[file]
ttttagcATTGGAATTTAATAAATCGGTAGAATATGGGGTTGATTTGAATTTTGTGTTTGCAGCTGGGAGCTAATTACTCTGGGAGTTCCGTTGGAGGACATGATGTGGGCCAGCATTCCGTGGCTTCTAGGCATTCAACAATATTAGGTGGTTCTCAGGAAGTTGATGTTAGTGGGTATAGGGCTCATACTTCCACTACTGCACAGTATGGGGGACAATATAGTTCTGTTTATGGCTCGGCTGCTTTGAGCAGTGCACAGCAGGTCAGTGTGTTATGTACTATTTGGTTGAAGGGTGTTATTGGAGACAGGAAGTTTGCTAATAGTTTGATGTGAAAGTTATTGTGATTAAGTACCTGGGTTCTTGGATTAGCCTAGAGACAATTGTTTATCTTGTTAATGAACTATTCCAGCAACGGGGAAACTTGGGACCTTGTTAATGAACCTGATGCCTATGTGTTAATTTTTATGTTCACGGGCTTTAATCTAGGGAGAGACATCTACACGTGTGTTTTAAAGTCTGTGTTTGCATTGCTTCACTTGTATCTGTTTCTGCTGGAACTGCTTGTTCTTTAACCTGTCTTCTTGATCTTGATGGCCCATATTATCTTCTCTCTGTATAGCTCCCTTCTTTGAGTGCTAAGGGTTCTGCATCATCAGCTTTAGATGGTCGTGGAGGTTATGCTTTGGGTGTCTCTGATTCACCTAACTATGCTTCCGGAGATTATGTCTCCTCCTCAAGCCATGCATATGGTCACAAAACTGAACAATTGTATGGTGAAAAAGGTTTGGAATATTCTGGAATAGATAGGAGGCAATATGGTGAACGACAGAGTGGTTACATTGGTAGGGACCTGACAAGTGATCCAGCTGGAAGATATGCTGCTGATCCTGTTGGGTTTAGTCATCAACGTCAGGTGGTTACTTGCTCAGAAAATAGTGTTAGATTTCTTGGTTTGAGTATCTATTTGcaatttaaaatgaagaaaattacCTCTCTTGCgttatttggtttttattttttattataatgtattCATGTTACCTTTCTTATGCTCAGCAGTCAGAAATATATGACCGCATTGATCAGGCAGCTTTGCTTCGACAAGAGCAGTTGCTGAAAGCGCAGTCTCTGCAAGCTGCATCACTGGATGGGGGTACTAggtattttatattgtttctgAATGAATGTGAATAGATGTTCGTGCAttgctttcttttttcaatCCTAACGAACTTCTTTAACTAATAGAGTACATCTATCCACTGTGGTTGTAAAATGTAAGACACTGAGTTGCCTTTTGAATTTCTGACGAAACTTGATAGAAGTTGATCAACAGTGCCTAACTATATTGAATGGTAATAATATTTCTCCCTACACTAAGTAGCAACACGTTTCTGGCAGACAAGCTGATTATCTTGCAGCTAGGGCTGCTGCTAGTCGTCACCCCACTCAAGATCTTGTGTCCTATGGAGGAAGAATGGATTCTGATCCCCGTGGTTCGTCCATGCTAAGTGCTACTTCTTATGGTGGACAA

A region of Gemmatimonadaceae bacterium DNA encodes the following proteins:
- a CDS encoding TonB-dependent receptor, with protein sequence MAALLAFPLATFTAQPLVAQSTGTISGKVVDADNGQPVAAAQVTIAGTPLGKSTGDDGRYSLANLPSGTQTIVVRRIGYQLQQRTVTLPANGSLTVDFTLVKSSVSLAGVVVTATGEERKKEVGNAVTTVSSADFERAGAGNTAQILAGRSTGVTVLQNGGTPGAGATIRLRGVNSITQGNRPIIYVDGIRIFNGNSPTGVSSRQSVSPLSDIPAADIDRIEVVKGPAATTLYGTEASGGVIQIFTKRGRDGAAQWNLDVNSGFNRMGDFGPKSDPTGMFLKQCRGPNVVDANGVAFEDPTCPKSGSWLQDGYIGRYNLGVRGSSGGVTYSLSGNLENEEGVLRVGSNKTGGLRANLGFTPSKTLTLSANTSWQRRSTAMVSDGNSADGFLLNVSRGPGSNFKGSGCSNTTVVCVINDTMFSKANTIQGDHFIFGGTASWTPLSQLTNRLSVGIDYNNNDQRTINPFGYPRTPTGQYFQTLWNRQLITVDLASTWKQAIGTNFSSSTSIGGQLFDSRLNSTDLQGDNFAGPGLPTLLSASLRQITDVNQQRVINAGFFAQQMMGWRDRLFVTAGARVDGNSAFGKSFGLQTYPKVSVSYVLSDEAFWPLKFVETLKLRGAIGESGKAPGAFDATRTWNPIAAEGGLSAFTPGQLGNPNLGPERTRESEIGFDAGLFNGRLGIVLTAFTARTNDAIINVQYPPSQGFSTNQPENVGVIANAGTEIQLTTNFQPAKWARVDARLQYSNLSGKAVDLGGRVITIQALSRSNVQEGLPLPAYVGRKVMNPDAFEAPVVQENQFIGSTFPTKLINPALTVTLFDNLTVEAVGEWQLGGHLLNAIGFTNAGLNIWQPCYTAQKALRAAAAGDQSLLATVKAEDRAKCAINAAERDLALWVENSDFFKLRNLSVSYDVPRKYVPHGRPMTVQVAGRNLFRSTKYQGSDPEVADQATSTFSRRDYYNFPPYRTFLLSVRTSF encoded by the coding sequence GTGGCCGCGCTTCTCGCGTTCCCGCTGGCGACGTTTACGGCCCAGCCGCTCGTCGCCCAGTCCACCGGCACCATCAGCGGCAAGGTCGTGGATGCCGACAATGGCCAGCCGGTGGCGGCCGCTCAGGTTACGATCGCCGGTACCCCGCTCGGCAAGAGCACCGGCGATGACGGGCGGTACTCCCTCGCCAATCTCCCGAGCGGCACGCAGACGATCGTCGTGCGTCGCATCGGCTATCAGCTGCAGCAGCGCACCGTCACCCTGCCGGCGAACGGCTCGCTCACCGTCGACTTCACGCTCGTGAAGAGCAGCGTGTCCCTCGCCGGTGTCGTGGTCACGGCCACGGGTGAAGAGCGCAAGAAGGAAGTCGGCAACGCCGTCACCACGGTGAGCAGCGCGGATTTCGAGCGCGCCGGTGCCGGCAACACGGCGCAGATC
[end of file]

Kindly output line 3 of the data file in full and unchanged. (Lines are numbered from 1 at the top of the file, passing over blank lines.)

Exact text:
- a CDS encoding TonB-dependent receptor, with protein sequence MAALLAFPLATFTAQPLVAQSTGTISGKVVDADNGQPVAAAQVTIAGTPLGKSTGDDGRYSLANLPSGTQTIVVRRIGYQLQQRTVTLPANGSLTVDFTLVKSSVSLAGVVVTATGEERKKEVGNAVTTVSSADFERAGAGNTAQILAGRSTGVTVLQNGGTPGAGATIRLRGVNSITQGNRPIIYVDGIRIFNGNSPTGVSSRQSVSPLSDIPAADIDRIEVVKGPAATTLYGTEASGGVIQIFTKRGRDGAAQWNLDVNSGFNRMGDFGPKSDPTGMFLKQCRGPNVVDANGVAFEDPTCPKSGSWLQDGYIGRYNLGVRGSSGGVTYSLSGNLENEEGVLRVGSNKTGGLRANLGFTPSKTLTLSANTSWQRRSTAMVSDGNSADGFLLNVSRGPGSNFKGSGCSNTTVVCVINDTMFSKANTIQGDHFIFGGTASWTPLSQLTNRLSVGIDYNNNDQRTINPFGYPRTPTGQYFQTLWNRQLITVDLASTWKQAIGTNFSSSTSIGGQLFDSRLNSTDLQGDNFAGPGLPTLLSASLRQITDVNQQRVINAGFFAQQMMGWRDRLFVTAGARVDGNSAFGKSFGLQTYPKVSVSYVLSDEAFWPLKFVETLKLRGAIGESGKAPGAFDATRTWNPIAAEGGLSAFTPGQLGNPNLGPERTRESEIGFDAGLFNGRLGIVLTAFTARTNDAIINVQYPPSQGFSTNQPENVGVIANAGTEIQLTTNFQPAKWARVDARLQYSNLSGKAVDLGGRVITIQALSRSNVQEGLPLPAYVGRKVMNPDAFEAPVVQENQFIGSTFPTKLINPALTVTLFDNLTVEAVGEWQLGGHLLNAIGFTNAGLNIWQPCYTAQKALRAAAAGDQSLLATVKAEDRAKCAINAAERDLALWVENSDFFKLRNLSVSYDVPRKYVPHGRPMTVQVAGRNLFRSTKYQGSDPEVADQATSTFSRRDYYNFPPYRTFLLSVRTSF encoded by the coding sequence GTGGCCGCGCTTCTCGCGTTCCCGCTGGCGACGTTTACGGCCCAGCCGCTCGTCGCCCAGTCCACCGGCACCATCAGCGGCAAGGTCGTGGATGCCGACAATGGCCAGCCGGTGGCGGCCGCTCAGGTTACGATCGCCGGTACCCCGCTCGGCAAGAGCACCGGCGATGACGGGCGGTACTCCCTCGCCAATCTCCCGAGCGGCACGCAGACGATCGTCGTGCGTCGCATCGGCTATCAGCTGCAGCAGCGCACCGTCACCCTGCCGGCGAACGGCTCGCTCACCGTCGACTTCACGCTCGTGAAGAGCAGCGTGTCCCTCGCCGGTGTCGTGGTCACGGCCACGGGTGAAGAGCGCAAGAAGGAAGTCGGCAACGCCGTCACCACGGTGAGCAGCGCGGATTTCGAGCGCGCCGGTGCCGGCAACACGGCGCAGATC